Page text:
This post follows up on the previous 2 posts. Here we will look at some advanced commands. Note that this is by no means a comprehensive list. You can visit the online version of the man pages: Apple Man Pages
Here are the links for the previous posts.
The commands are explained with some common tasks in mind. Some of the steps are there to illustrate the usage of the commands. To find out other tasks that can be performed using these commands simply refer to the man pages.
The diskutil command is a handy tool to run disk utility via the terminal. A full list of tasks that can be executed are available via the man command.
There could be situations where you have encrypted your USB drive & have forgotten the password for the same. While there is no way to retrieve the data, it is still possible for you to use the USB disk. Let’s use the diskutil command to do this.
– Launch terminal
– Make sure that the USB is properly connected
– Run the command diskutil cs list
– This lists all the core-storages that are connected to your system.
– Next to the Logical Volume Group select the alphanumeric id & copy it (make sure you select the correct logical volume group).
– Type the command diskutil cs delete <id>
– Replace the id with the alphanumerics id you copied earlier.
– This will completely remove the encrypted partition. As mentioned earlier you will loose all the data that is already there on the partition.
File System Check command. This command is used to check different Filesystems by invoking the corresponding sub command.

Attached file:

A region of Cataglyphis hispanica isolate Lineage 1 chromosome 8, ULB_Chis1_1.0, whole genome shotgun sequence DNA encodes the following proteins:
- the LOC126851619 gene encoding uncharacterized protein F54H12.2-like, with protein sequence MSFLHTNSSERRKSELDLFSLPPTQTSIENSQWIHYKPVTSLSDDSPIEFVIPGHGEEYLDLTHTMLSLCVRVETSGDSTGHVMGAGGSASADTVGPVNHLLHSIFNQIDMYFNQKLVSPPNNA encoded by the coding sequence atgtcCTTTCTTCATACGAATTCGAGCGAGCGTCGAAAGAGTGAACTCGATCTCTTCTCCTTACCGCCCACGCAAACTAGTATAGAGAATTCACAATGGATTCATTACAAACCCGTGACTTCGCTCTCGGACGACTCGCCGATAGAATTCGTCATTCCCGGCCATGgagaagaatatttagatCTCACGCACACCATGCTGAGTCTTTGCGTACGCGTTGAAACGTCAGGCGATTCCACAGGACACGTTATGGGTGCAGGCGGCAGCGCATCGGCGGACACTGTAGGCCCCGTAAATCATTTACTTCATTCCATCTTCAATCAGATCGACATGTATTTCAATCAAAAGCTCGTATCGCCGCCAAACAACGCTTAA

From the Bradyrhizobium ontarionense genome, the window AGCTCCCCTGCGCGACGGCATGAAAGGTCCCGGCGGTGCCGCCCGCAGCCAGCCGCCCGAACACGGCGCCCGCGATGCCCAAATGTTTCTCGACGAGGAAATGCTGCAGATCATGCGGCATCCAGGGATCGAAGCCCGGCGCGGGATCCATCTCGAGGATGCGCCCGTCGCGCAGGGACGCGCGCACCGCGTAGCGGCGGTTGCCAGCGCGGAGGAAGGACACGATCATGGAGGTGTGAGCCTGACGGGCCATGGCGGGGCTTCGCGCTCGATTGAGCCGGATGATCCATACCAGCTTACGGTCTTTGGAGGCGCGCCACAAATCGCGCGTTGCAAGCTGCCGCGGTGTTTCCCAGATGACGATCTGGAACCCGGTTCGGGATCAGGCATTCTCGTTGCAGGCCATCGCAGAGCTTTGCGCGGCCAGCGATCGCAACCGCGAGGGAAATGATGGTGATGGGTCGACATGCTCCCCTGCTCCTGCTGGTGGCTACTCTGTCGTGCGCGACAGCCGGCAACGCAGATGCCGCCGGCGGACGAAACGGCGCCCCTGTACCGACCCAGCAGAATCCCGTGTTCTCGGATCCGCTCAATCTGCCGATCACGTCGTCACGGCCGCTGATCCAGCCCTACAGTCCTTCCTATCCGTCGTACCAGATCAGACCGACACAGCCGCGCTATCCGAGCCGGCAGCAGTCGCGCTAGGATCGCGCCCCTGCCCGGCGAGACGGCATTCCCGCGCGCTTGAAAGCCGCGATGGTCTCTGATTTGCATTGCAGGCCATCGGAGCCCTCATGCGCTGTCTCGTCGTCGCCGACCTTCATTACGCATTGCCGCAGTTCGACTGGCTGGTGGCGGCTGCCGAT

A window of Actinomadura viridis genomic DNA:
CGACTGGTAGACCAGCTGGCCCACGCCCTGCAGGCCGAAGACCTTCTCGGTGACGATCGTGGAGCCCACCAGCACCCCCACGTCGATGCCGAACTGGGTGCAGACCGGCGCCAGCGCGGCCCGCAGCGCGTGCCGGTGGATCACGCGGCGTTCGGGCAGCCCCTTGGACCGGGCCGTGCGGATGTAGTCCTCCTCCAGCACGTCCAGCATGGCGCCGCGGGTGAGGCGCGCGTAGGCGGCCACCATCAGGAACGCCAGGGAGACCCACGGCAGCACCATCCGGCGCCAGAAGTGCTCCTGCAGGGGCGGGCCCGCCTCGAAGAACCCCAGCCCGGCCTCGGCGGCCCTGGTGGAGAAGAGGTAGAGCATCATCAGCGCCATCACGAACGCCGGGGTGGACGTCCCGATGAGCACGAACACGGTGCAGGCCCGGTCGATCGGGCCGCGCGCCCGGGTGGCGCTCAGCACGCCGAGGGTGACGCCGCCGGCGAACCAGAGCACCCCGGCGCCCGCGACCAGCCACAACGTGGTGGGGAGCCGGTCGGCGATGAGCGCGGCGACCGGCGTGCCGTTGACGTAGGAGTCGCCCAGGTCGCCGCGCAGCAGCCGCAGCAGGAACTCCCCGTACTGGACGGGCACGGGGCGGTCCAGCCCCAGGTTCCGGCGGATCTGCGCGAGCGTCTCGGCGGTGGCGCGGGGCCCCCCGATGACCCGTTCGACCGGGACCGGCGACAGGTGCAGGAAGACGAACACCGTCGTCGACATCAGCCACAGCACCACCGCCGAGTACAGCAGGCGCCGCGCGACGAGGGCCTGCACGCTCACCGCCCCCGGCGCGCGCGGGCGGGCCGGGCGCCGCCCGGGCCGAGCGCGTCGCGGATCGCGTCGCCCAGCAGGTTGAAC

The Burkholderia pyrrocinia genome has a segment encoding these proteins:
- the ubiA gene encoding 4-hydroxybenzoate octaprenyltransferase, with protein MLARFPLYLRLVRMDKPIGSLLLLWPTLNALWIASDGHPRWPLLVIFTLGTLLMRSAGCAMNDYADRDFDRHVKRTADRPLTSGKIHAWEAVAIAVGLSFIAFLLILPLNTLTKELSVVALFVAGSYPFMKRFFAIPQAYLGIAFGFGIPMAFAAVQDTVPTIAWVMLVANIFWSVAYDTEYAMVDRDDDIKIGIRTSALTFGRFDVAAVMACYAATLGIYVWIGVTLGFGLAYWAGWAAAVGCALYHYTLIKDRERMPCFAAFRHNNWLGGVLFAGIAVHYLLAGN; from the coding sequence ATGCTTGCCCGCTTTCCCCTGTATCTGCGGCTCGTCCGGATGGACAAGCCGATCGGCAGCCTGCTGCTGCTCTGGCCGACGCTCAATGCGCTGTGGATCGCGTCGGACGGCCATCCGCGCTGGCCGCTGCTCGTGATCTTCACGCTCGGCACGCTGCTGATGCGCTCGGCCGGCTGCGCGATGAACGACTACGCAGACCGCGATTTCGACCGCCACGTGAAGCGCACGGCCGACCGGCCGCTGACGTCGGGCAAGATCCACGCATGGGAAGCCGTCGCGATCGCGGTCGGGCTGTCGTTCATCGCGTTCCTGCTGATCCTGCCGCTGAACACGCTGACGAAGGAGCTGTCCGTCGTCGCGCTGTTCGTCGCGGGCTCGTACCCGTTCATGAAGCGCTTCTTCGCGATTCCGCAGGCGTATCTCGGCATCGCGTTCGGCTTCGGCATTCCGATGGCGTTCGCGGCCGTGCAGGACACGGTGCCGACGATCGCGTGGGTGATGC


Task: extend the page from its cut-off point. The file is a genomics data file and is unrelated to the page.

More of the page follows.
hdiutil is used to perform some other tasks related to storage devices. A good example of this is the creation of different kinds of disk images.
Let us create a disk image for the ~/Documents directory
– Launch the terminal application
– cd ~/
– mkdir ImageDemo
– hdiutil create -srcfolder ImageDemo ImageDemo.dmg
Apart from the above example, there are a lot of other tasks that can be performed using hdiutil. For full information run the man command.
The mount command is used to mount a volume via the terminal. A volume can be mounted as a Read-Write or a read only. For full details on the functionality run the man mount command
Syntax: mount <options> <volume location>
GETTING INFORMATION RELATED TO THE SYSTEM & FILES
Shows how long the system has been running.
Get information out of the io registry.
Suppose we want to get information about the serial number. We would use the ioreg command.
– launch terminal
– cd ~/Documents
– ioreg -l | grep “IOPlatformSerialNumber”
Optionally you can pipe the information to a file & read it later.
Used to get system related information. it can generate a small or a detailed report depending on what option is used. For full information access the man pages for the command.
Displays information about the various processes running within the system including the usage 7 state. To get more information about the full functionality visit the man pages.
Used to get the metadata for a given file or folder. The data is displayed on the screen.
Manages spotlight search indexes.
This command is used to access the information that is found within the System Preferences > Network Preferences pane.
You can use this command to do some quick command line configuration of the network settings.
A good example is to manually configure the settings while booted in the OS X Recovery partition. Here is an Apple Support Document which talks about the same.
Used to compress file(s) into a single tar file or decompress.
This example demonstrates how to use the tar command.
– Launch terminal
– cd ~/Documents
– mkdir Docs
– cd Docs
– echo “A” | cat > file1
– echo “A” | cat > file2
– echo “A” | cat > file3
– echo “A” | cat > file4
Now to compress all the files
– tar -cvf compressedFiles.tar file*
To uncompress them all
– tar -xvf compressedFiles.tar
Manage Time machine from the terminal. Useful command to manage time machine from the command line.
Used to mange file-vault from the command line